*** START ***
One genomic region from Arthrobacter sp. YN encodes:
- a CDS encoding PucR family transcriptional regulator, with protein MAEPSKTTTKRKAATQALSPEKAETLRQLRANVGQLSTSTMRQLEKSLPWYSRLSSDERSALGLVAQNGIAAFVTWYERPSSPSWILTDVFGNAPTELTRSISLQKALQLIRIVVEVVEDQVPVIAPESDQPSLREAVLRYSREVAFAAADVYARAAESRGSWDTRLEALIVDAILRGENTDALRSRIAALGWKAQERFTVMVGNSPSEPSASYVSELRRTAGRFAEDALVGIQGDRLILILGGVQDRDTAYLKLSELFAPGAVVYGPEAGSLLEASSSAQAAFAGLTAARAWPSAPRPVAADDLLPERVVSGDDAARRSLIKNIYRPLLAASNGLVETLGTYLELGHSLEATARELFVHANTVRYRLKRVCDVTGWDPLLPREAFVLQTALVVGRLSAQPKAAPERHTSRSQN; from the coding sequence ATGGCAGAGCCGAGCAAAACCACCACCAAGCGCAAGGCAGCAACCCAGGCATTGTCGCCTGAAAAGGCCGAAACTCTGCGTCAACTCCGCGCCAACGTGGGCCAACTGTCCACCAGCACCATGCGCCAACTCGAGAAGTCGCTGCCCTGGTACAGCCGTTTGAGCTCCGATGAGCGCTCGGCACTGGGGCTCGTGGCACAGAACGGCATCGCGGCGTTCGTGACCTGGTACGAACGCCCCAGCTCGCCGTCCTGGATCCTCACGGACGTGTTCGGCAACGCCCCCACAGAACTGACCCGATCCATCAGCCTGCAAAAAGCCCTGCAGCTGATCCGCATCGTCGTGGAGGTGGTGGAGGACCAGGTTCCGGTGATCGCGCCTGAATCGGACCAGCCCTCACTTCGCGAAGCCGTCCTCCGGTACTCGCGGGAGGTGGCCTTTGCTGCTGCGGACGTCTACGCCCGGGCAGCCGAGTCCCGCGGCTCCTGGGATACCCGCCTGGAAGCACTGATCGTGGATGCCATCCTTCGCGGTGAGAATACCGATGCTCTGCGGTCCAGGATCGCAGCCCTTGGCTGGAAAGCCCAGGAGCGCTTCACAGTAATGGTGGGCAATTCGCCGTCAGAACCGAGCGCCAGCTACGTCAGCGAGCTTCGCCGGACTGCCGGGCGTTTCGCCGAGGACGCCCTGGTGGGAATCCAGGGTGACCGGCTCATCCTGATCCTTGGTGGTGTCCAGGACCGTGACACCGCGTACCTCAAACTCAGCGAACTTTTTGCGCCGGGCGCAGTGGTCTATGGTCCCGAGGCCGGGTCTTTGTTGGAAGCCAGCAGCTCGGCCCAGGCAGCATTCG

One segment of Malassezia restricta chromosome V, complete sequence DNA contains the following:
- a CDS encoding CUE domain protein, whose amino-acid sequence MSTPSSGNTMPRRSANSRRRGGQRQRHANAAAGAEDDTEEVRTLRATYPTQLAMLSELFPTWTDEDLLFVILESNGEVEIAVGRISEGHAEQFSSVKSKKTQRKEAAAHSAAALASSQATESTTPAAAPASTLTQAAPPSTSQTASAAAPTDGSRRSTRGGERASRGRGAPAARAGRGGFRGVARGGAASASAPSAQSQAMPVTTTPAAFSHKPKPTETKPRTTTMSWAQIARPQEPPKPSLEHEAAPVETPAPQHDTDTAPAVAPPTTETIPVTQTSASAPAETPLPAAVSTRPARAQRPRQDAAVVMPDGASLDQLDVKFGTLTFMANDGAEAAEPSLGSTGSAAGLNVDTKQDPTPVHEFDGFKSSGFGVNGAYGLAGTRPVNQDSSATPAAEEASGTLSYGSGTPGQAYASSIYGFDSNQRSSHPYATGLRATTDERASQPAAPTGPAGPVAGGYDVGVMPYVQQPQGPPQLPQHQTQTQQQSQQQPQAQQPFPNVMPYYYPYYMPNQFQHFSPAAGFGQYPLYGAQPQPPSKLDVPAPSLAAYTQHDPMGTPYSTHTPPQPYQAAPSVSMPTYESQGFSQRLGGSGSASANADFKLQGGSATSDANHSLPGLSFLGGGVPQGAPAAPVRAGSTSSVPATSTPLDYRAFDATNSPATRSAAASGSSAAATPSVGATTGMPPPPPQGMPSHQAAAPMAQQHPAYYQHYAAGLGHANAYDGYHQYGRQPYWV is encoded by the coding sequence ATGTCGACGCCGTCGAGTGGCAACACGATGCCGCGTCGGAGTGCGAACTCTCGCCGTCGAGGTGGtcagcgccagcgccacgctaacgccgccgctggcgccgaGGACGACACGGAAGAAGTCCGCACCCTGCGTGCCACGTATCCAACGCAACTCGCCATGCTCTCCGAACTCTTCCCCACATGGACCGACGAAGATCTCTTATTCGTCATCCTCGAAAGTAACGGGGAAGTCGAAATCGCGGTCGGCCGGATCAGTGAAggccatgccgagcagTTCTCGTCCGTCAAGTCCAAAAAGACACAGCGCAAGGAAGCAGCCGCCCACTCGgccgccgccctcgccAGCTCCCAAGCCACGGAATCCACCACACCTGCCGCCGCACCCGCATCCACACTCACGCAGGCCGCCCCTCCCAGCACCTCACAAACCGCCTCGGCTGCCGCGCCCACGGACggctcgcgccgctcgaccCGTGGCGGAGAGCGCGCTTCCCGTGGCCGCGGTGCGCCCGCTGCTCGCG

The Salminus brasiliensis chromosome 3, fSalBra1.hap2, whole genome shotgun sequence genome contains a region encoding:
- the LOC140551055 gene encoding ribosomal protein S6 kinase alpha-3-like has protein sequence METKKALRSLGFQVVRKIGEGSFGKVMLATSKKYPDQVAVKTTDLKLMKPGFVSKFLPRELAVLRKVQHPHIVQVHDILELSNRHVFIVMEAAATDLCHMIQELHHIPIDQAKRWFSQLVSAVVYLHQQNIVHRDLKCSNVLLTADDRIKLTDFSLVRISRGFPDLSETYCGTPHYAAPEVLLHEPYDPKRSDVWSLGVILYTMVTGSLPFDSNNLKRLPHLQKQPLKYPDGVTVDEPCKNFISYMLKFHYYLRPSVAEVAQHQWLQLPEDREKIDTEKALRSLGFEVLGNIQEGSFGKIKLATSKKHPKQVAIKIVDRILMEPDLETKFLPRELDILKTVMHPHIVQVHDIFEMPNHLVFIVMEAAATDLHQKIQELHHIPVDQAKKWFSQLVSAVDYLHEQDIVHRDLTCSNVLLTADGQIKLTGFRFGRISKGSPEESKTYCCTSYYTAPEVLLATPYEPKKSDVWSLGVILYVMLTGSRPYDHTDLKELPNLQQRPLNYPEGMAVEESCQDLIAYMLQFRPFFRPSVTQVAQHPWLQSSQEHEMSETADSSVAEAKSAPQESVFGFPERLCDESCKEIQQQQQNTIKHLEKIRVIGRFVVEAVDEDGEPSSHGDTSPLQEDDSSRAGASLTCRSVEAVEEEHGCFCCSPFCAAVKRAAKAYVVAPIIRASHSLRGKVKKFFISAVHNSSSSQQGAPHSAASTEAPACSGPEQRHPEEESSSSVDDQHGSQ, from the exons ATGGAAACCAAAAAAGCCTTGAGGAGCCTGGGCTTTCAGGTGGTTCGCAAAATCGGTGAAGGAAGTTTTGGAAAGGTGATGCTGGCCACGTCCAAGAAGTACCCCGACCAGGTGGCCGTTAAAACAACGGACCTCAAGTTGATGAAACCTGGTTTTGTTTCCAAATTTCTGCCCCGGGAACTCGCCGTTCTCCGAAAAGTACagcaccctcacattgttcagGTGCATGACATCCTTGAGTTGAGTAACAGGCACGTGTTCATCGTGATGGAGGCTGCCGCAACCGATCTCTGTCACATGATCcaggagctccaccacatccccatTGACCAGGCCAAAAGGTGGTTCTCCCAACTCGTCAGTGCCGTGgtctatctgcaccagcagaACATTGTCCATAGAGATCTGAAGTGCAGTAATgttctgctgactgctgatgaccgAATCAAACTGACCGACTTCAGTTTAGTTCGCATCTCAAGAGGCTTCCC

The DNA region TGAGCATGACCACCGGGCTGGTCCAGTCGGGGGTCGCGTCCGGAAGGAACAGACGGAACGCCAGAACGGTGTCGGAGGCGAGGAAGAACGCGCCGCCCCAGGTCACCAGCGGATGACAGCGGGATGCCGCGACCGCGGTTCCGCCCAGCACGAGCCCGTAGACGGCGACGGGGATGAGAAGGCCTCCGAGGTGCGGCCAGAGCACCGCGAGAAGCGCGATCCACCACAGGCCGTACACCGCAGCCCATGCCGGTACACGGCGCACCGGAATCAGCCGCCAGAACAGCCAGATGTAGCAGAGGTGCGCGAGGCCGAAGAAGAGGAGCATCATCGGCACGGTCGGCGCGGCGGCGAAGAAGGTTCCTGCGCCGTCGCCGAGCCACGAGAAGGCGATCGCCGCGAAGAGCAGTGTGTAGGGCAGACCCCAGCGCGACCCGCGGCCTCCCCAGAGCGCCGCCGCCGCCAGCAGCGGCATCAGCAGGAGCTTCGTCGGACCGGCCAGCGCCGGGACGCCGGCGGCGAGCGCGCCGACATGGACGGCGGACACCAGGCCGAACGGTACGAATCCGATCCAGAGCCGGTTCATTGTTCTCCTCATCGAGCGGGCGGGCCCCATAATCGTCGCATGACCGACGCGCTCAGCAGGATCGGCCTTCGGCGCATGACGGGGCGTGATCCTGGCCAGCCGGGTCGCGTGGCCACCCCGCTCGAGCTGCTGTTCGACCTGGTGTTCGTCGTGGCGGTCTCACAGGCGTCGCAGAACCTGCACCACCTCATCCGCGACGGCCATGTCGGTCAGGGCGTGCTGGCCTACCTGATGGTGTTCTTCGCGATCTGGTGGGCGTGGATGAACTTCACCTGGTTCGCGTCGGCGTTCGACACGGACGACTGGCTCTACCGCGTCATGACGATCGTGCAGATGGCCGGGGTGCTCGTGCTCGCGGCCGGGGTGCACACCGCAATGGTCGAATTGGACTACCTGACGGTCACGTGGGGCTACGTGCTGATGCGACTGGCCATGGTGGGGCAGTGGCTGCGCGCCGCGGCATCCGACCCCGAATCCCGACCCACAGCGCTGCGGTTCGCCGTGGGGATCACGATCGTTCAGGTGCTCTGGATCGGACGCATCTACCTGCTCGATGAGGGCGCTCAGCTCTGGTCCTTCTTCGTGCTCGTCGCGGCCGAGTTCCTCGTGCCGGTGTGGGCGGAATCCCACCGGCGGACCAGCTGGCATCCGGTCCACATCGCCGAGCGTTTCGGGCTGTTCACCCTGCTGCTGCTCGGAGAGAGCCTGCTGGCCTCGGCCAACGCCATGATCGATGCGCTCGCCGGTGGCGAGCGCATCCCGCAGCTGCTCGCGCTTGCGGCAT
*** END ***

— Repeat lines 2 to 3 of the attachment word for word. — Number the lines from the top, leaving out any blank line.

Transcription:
- a CDS encoding PucR family transcriptional regulator, with protein MAEPSKTTTKRKAATQALSPEKAETLRQLRANVGQLSTSTMRQLEKSLPWYSRLSSDERSALGLVAQNGIAAFVTWYERPSSPSWILTDVFGNAPTELTRSISLQKALQLIRIVVEVVEDQVPVIAPESDQPSLREAVLRYSREVAFAAADVYARAAESRGSWDTRLEALIVDAILRGENTDALRSRIAALGWKAQERFTVMVGNSPSEPSASYVSELRRTAGRFAEDALVGIQGDRLILILGGVQDRDTAYLKLSELFAPGAVVYGPEAGSLLEASSSAQAAFAGLTAARAWPSAPRPVAADDLLPERVVSGDDAARRSLIKNIYRPLLAASNGLVETLGTYLELGHSLEATARELFVHANTVRYRLKRVCDVTGWDPLLPREAFVLQTALVVGRLSAQPKAAPERHTSRSQN; from the coding sequence ATGGCAGAGCCGAGCAAAACCACCACCAAGCGCAAGGCAGCAACCCAGGCATTGTCGCCTGAAAAGGCCGAAACTCTGCGTCAACTCCGCGCCAACGTGGGCCAACTGTCCACCAGCACCATGCGCCAACTCGAGAAGTCGCTGCCCTGGTACAGCCGTTTGAGCTCCGATGAGCGCTCGGCACTGGGGCTCGTGGCACAGAACGGCATCGCGGCGTTCGTGACCTGGTACGAACGCCCCAGCTCGCCGTCCTGGATCCTCACGGACGTGTTCGGCAACGCCCCCACAGAACTGACCCGATCCATCAGCCTGCAAAAAGCCCTGCAGCTGATCCGCATCGTCGTGGAGGTGGTGGAGGACCAGGTTCCGGTGATCGCGCCTGAATCGGACCAGCCCTCACTTCGCGAAGCCGTCCTCCGGTACTCGCGGGAGGTGGCCTTTGCTGCTGCGGACGTCTACGCCCGGGCAGCCGAGTCCCGCGGCTCCTGGGATACCCGCCTGGAAGCACTGATCGTGGATGCCATCCTTCGCGGTGAGAATACCGATGCTCTGCGGTCCAGGATCGCAGCCCTTGGCTGGAAAGCCCAGGAGCGCTTCACAGTAATGGTGGGCAATTCGCCGTCAGAACCGAGCGCCAGCTACGTCAGCGAGCTTCGCCGGACTGCCGGGCGTTTCGCCGAGGACGCCCTGGTGGGAATCCAGGGTGACCGGCTCATCCTGATCCTTGGTGGTGTCCAGGACCGTGACACCGCGTACCTCAAACTCAGCGAACTTTTTGCGCCGGGCGCAGTGGTCTATGGTCCCGAGGCCGGGTCTTTGTTGGAAGCCAGCAGCTCGGCCCAGGCAGCATTCG

One segment of Malassezia restricta chromosome V, complete sequence DNA contains the following: